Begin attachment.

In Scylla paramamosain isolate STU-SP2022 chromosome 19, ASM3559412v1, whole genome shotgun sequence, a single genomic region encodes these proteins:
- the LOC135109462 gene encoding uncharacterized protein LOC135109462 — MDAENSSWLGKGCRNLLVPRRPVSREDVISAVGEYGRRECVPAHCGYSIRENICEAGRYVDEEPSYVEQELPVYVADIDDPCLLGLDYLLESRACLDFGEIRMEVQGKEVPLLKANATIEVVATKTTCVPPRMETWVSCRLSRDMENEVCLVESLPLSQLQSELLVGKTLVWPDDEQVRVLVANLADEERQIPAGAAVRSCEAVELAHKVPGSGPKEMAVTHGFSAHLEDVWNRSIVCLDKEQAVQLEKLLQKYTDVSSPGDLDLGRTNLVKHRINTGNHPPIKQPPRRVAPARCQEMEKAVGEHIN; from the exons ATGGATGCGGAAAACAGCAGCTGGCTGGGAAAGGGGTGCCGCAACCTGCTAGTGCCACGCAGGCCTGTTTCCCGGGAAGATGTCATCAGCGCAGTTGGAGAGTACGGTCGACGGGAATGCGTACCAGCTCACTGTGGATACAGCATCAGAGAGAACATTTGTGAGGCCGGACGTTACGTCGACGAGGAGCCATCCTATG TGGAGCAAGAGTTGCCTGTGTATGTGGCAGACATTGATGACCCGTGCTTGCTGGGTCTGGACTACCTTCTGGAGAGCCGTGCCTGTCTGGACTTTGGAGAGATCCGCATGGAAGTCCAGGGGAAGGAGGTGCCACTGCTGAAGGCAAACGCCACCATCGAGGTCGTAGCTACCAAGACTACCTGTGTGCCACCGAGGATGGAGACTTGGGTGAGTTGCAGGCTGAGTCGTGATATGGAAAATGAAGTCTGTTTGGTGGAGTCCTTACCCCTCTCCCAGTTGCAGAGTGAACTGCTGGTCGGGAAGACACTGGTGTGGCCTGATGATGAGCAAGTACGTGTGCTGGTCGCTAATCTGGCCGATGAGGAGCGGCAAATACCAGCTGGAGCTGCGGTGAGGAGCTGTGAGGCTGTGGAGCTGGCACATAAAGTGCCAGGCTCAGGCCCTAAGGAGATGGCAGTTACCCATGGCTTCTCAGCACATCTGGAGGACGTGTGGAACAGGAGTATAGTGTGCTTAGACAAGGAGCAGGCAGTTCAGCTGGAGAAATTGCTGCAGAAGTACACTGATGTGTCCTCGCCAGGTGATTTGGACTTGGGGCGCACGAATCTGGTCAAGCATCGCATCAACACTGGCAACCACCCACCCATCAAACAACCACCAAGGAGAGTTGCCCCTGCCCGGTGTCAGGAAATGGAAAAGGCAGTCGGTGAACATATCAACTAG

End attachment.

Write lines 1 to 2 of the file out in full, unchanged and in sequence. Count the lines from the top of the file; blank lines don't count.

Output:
In Scylla paramamosain isolate STU-SP2022 chromosome 19, ASM3559412v1, whole genome shotgun sequence, a single genomic region encodes these proteins:
- the LOC135109462 gene encoding uncharacterized protein LOC135109462 — MDAENSSWLGKGCRNLLVPRRPVSREDVISAVGEYGRRECVPAHCGYSIRENICEAGRYVDEEPSYVEQELPVYVADIDDPCLLGLDYLLESRACLDFGEIRMEVQGKEVPLLKANATIEVVATKTTCVPPRMETWVSCRLSRDMENEVCLVESLPLSQLQSELLVGKTLVWPDDEQVRVLVANLADEERQIPAGAAVRSCEAVELAHKVPGSGPKEMAVTHGFSAHLEDVWNRSIVCLDKEQAVQLEKLLQKYTDVSSPGDLDLGRTNLVKHRINTGNHPPIKQPPRRVAPARCQEMEKAVGEHIN; from the exons ATGGATGCGGAAAACAGCAGCTGGCTGGGAAAGGGGTGCCGCAACCTGCTAGTGCCACGCAGGCCTGTTTCCCGGGAAGATGTCATCAGCGCAGTTGGAGAGTACGGTCGACGGGAATGCGTACCAGCTCACTGTGGATACAGCATCAGAGAGAACATTTGTGAGGCCGGACGTTACGTCGACGAGGAGCCATCCTATG TGGAGCAAGAGTTGCCTGTGTATGTGGCAGACATTGATGACCCGTGCTTGCTGGGTCTGGACTACCTTCTGGAGAGCCGTGCCTGTCTGGACTTTGGAGAGATCCGCATGGAAGTCCAGGGGAAGGAGGTGCCACTGCTGAAGGCAAACGCCACCATCGAGGTCGTAGCTACCAAGACTACCTGTGTGCCACCGAGGATGGAGACTTGGGTGAGTTGCAGGCTGAGTCGTGATATGGAAAATGAAGTCTGTTTGGTGGAGTCCTTACCCCTCTCCCAGTTGCAGAGTGAACTGCTGGTCGGGAAGACACTGGTGTGGCCTGATGATGAGCAAGTACGTGTGCTGGTCGCTAATCTGGCCGATGAGGAGCGGCAAATACCAGCTGGAGCTGCGGTGAGGAGCTGTGAGGCTGTGGAGCTGGCACATAAAGTGCCAGGCTCAGGCCCTAAGGAGATGGCAGTTACCCATGGCTTCTCAGCACATCTGGAGGACGTGTGGAACAGGAGTATAGTGTGCTTAGACAAGGAGCAGGCAGTTCAGCTGGAGAAATTGCTGCAGAAGTACACTGATGTGTCCTCGCCAGGTGATTTGGACTTGGGGCGCACGAATCTGGTCAAGCATCGCATCAACACTGGCAACCACCCACCCATCAAACAACCACCAAGGAGAGTTGCCCCTGCCCGGTGTCAGGAAATGGAAAAGGCAGTCGGTGAACATATCAACTAG